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dc9man

MD-11 Landing Instability

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I tried putting this on the PMDG forum but apparently the moderator didn't like the content. Anyway this is some info some of my retired NWA pals sent me regarding the MD-11 landing incidents the most recent at Narita in Japan involving a FedEx MD-11. These opinions do not reflect adversely on PMDG's excellent MD-11 rendition of which I am a proud owner. From time to time I thinks it's interesting to peer into the real world discussions of the aircraft we love to fly in our simulators and I think this qualifies in that catagory, please let me know what you think about it. Regards, Capt. Tom Helwick NWA retired, Livingston, MontanaFrom a co-workers Father who worked for Douglas.................. What happened here (in Narita) is the same as what happened in Hong Kong(to a China Airlines MD-11) and Newark NJ (to another FedEx MD-11) someyears ago. The hard landings, which resulted in ALL cases from failure of theaircraft to respond appropriately to pilot control inputs, resulted inrupture of the wing spar by the main gear oleo strut, breaking the wing; thelift from the wing not yet broken then caused the aircraft to roll, and turnupside down. In the case this morning, both wings broke - first the left,and then as the roll angle reached about 80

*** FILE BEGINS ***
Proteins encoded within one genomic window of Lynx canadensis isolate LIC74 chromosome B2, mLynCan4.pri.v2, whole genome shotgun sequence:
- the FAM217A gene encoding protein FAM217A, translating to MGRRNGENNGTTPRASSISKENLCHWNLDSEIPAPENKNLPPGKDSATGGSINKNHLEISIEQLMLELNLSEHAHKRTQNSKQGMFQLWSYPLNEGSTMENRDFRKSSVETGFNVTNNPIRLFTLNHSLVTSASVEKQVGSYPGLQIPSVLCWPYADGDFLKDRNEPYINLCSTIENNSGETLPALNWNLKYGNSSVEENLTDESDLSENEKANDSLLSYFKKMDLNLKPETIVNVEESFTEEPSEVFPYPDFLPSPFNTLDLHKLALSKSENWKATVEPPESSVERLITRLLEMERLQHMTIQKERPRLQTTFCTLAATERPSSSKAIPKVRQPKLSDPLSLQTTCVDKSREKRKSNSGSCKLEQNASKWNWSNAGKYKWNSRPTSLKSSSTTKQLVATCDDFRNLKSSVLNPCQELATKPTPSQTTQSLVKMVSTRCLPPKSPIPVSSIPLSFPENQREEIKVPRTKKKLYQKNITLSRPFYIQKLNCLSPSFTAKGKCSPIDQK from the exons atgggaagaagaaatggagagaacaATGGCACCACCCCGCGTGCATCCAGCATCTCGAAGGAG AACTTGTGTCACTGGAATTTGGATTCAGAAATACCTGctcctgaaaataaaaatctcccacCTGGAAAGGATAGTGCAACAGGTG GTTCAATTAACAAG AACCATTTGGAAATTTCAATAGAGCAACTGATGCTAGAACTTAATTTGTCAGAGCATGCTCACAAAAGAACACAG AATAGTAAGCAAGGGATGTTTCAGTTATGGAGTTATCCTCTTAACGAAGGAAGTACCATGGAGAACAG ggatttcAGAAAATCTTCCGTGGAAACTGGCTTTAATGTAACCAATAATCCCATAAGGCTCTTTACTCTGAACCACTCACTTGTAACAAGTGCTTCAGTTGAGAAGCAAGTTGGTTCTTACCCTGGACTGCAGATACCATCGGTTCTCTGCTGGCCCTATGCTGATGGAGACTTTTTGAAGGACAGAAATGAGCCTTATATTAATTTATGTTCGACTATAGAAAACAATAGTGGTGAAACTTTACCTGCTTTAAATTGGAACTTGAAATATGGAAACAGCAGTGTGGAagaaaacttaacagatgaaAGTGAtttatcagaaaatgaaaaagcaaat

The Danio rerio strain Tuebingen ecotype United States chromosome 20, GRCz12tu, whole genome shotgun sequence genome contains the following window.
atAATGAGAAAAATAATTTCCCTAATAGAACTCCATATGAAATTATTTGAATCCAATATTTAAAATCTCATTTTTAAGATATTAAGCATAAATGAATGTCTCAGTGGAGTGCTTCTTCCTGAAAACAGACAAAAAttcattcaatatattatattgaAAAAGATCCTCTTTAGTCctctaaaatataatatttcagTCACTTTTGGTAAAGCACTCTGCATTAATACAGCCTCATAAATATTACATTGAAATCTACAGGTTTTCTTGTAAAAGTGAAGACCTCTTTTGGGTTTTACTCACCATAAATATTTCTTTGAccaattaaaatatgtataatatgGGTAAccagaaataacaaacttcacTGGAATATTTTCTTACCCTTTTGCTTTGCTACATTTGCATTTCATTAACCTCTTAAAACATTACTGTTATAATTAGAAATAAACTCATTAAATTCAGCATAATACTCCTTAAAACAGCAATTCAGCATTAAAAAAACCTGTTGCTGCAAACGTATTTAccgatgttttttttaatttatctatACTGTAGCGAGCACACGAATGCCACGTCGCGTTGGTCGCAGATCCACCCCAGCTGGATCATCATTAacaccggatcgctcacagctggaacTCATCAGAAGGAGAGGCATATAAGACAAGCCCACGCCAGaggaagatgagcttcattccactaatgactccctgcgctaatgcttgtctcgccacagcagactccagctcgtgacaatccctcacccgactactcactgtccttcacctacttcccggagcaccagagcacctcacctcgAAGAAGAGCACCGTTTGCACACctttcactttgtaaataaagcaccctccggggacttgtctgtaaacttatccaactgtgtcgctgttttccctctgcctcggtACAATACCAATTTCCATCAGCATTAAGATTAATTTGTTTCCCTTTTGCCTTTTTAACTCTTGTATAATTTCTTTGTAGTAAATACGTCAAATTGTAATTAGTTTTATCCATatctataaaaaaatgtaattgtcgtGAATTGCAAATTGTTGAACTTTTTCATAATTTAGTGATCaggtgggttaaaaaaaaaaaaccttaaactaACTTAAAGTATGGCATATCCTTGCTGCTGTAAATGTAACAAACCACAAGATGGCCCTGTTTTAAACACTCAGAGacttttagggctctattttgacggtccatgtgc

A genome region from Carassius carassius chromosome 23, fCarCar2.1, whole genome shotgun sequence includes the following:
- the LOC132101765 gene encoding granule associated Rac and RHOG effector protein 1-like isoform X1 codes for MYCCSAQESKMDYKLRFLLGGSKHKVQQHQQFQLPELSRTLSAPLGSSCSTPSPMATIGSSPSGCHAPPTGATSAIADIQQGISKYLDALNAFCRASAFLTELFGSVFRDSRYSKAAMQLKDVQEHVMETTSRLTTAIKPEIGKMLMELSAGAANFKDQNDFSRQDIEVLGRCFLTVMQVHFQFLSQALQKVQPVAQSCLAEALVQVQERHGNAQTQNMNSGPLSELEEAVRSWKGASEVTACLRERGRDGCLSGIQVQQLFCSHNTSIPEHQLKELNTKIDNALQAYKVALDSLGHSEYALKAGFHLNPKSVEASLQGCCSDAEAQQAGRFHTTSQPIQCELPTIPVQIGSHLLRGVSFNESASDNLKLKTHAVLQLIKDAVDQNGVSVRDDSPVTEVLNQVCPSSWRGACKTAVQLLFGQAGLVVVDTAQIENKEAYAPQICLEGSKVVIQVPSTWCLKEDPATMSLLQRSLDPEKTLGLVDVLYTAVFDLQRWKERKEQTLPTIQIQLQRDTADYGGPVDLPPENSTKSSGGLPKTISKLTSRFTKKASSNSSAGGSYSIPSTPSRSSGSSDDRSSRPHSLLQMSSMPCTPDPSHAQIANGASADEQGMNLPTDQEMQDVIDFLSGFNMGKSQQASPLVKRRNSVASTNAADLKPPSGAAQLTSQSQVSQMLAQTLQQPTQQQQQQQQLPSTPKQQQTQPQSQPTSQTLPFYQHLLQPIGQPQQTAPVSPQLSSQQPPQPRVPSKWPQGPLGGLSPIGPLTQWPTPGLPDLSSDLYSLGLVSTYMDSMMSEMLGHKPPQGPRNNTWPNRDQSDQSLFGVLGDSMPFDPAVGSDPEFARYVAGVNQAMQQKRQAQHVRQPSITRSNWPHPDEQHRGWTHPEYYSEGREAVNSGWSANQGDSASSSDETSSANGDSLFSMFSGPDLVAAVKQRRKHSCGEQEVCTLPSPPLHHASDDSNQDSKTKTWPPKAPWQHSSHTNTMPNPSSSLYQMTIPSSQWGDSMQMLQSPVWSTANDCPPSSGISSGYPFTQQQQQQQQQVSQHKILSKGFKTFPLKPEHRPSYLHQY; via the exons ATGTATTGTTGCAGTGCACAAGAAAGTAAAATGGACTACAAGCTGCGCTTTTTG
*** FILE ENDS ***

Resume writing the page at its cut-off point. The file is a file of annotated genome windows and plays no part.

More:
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good stuff. thank you for sharing! Ed should feel even more proud of his out-of-the-world DC10 now.